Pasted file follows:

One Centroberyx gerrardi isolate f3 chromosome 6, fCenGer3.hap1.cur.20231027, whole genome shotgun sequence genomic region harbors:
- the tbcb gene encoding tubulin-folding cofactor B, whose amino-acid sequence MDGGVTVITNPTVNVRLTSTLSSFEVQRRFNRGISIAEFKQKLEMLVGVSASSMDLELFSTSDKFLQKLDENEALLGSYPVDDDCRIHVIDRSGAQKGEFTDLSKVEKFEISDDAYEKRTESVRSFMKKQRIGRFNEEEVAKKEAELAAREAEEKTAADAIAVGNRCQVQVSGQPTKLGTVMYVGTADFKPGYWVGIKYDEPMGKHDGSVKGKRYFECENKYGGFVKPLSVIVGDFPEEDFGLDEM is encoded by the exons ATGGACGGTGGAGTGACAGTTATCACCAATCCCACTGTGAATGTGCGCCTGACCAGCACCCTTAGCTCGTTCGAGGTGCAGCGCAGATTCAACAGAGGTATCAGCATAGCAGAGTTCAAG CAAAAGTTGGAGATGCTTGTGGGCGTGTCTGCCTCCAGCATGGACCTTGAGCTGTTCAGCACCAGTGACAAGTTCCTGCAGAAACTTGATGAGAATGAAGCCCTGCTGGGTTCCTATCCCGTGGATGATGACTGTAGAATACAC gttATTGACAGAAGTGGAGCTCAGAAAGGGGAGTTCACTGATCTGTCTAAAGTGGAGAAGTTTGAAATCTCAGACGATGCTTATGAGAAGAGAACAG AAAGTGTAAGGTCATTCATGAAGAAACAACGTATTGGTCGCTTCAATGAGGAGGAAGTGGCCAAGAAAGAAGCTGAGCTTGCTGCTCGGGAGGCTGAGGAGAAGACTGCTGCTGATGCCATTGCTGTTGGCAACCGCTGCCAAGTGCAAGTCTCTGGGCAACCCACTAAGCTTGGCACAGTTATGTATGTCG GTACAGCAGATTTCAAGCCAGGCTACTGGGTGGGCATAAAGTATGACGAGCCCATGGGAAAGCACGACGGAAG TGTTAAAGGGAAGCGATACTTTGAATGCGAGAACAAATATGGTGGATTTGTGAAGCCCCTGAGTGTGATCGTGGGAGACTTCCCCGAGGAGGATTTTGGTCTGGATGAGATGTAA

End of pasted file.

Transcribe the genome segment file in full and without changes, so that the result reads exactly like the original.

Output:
One Centroberyx gerrardi isolate f3 chromosome 6, fCenGer3.hap1.cur.20231027, whole genome shotgun sequence genomic region harbors:
- the tbcb gene encoding tubulin-folding cofactor B, whose amino-acid sequence MDGGVTVITNPTVNVRLTSTLSSFEVQRRFNRGISIAEFKQKLEMLVGVSASSMDLELFSTSDKFLQKLDENEALLGSYPVDDDCRIHVIDRSGAQKGEFTDLSKVEKFEISDDAYEKRTESVRSFMKKQRIGRFNEEEVAKKEAELAAREAEEKTAADAIAVGNRCQVQVSGQPTKLGTVMYVGTADFKPGYWVGIKYDEPMGKHDGSVKGKRYFECENKYGGFVKPLSVIVGDFPEEDFGLDEM is encoded by the exons ATGGACGGTGGAGTGACAGTTATCACCAATCCCACTGTGAATGTGCGCCTGACCAGCACCCTTAGCTCGTTCGAGGTGCAGCGCAGATTCAACAGAGGTATCAGCATAGCAGAGTTCAAG CAAAAGTTGGAGATGCTTGTGGGCGTGTCTGCCTCCAGCATGGACCTTGAGCTGTTCAGCACCAGTGACAAGTTCCTGCAGAAACTTGATGAGAATGAAGCCCTGCTGGGTTCCTATCCCGTGGATGATGACTGTAGAATACAC gttATTGACAGAAGTGGAGCTCAGAAAGGGGAGTTCACTGATCTGTCTAAAGTGGAGAAGTTTGAAATCTCAGACGATGCTTATGAGAAGAGAACAG AAAGTGTAAGGTCATTCATGAAGAAACAACGTATTGGTCGCTTCAATGAGGAGGAAGTGGCCAAGAAAGAAGCTGAGCTTGCTGCTCGGGAGGCTGAGGAGAAGACTGCTGCTGATGCCATTGCTGTTGGCAACCGCTGCCAAGTGCAAGTCTCTGGGCAACCCACTAAGCTTGGCACAGTTATGTATGTCG GTACAGCAGATTTCAAGCCAGGCTACTGGGTGGGCATAAAGTATGACGAGCCCATGGGAAAGCACGACGGAAG TGTTAAAGGGAAGCGATACTTTGAATGCGAGAACAAATATGGTGGATTTGTGAAGCCCCTGAGTGTGATCGTGGGAGACTTCCCCGAGGAGGATTTTGGTCTGGATGAGATGTAA